Less Than 25 Percent of Individuals with Depression Receive Adequate Treatment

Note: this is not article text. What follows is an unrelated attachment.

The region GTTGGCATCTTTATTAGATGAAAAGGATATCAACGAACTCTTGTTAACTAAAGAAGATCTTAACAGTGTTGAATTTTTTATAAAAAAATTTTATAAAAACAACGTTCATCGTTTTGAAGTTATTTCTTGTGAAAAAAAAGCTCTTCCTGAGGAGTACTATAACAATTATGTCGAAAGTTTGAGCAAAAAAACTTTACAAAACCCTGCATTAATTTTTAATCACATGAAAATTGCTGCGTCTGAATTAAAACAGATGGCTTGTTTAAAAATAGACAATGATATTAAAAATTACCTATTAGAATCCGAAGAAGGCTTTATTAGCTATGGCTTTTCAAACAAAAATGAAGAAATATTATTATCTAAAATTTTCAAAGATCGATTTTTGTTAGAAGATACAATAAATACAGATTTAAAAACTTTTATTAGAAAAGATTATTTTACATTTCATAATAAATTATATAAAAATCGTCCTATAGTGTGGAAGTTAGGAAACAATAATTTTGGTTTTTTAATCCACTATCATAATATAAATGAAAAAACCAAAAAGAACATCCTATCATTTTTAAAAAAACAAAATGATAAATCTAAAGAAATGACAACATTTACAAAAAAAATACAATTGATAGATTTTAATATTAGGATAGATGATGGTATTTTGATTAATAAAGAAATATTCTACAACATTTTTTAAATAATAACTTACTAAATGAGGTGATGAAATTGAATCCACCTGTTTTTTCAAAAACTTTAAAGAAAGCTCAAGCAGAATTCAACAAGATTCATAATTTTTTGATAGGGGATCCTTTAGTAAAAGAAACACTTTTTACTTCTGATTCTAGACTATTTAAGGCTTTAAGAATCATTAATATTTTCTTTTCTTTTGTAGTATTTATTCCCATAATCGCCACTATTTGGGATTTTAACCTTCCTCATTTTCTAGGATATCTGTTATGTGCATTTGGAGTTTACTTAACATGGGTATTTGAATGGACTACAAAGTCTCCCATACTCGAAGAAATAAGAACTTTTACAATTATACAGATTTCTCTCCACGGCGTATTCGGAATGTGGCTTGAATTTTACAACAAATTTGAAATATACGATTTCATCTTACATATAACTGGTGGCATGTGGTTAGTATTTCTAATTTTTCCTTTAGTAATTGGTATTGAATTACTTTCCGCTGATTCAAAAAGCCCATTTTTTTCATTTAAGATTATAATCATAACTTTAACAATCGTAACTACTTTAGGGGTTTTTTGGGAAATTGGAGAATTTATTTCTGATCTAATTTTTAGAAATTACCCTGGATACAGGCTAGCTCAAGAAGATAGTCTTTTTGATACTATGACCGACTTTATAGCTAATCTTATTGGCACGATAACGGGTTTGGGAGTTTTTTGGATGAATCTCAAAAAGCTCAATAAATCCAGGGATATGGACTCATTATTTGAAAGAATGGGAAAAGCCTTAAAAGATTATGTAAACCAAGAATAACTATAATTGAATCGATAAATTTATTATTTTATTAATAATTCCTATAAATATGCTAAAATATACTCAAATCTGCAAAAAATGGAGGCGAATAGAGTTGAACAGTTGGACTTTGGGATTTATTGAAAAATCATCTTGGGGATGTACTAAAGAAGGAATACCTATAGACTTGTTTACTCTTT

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Editor?s Note: This is the third in a five part series of press releases from the Campaign for Community Wellness for May as Mental Health Awareness Month ? next topic is stigma, then Campaign for Community Wellness. ( This information is from Placer County System of Care (Placer County, Calif.) ? May 22, 2012 ? Although your neighbor appears on the outside to be living a ?normal? life, and your child is breaking sports records left and right, the people around you might very well be suffering inside from depression. According to the National Institute of Mental Health (NIMH), 9.5 percent or 20.9 million American adults suffer from a depressive illness in any given year. Depression manifests itself through the presence of symptoms typically lasting everyday for about two weeks in adults, and one week in children or adolescents. Because children are not as articulate as adults in expressing their emotions, parents, guardians, teachers, older friends and relatives must be able to look for early signs of trouble. The most common symptoms of depression in adults, adolescents and children include: ? Fatigue or loss of energy ? Difficulty concentrating, remembering details and making decisions ? Feelings of worthlessness, helplessness or guilt ? Insomnia, early-morning wakefulness, or excessive sleeping ? Loss of interest in activities and hobbies ? Thoughts of suicide; attempts at suicide ? A sense of restlessness, or being slowed down. ? Significant weight loss or gain ? Persistent aches or pains, headaches, cramps, or digestive problems ? Excessive alcohol consumption and drug abuse Depression is a highly treatable condition, and steps may be taken in an effort to prevent it. However, some forms of depression may not be preventable; those forms most often manifest because of a chemical malfunction in the brain and may have been caused, for example, by experiencing repeated trauma as child (i.e. living with an alcoholic and/or abusive parent, being bullied by peers). The good news is that studies show that depression may be alleviated, or even at times prevented, by adopting healthy lifestyle changes and seeking professional treatment. Steps to potentially prevent depression include making time to relax and enjoy special times with friends and family; adhering to a well-balanced diet; staying focused on a fun and results-oriented exercise program and creating a healthy and happy living environment. Although treatment of depression is effective 60 to 80 percent of the time, according to the World Health Organization, less than 25 percent of individuals with depression receive adequate treatment. ?Early intervention and supporting the needs of the entire family are most important in assuring a child?s healthy mental, behavioral and emotional development because a child is impacted by what's happening with his family,? says Janice Leroux, executive director, First 5 Placer. ?First 5 provides funding that addresses the needs of the entire family and fund such places like ?Lighthouse? in support of parenting classes as well as counseling. The Sierra Native Wellness program also offers a holistic approach with a continuum of services from counseling and recovery, to home visiting and parent education.? For immediate help, the following is a list of local resources to assist people who are struggling with depression: First 5 Placer 365 Nevada Street, Auburn, CA 530.745.1413 Lighthouse Counseling & Family Resource Center 427 A Street #400, Lincoln, CA 916.645.3300 Sierra Native Alliance 173 Oak Street, Auburn, CA Located at Alta Vista School, Room 7 530.888.6767 Turning Point Community Treatment Programs Coloma Center 120 Ascot Center, Suite D, Roseville, CA 916.786.3750; Placer County Access call 916.787.8860 Local resources that provide general assistance for depression and other mental health illnesses can be found at the Placer County Network of Care website at ### About the Campaign for Community Wellness Founded in 2005, the Campaign for Community Wellness (CCW) is a group of citizens who are concerned about and desire to improve the services for people affected by mental illness throughout Placer County. For more information, please visit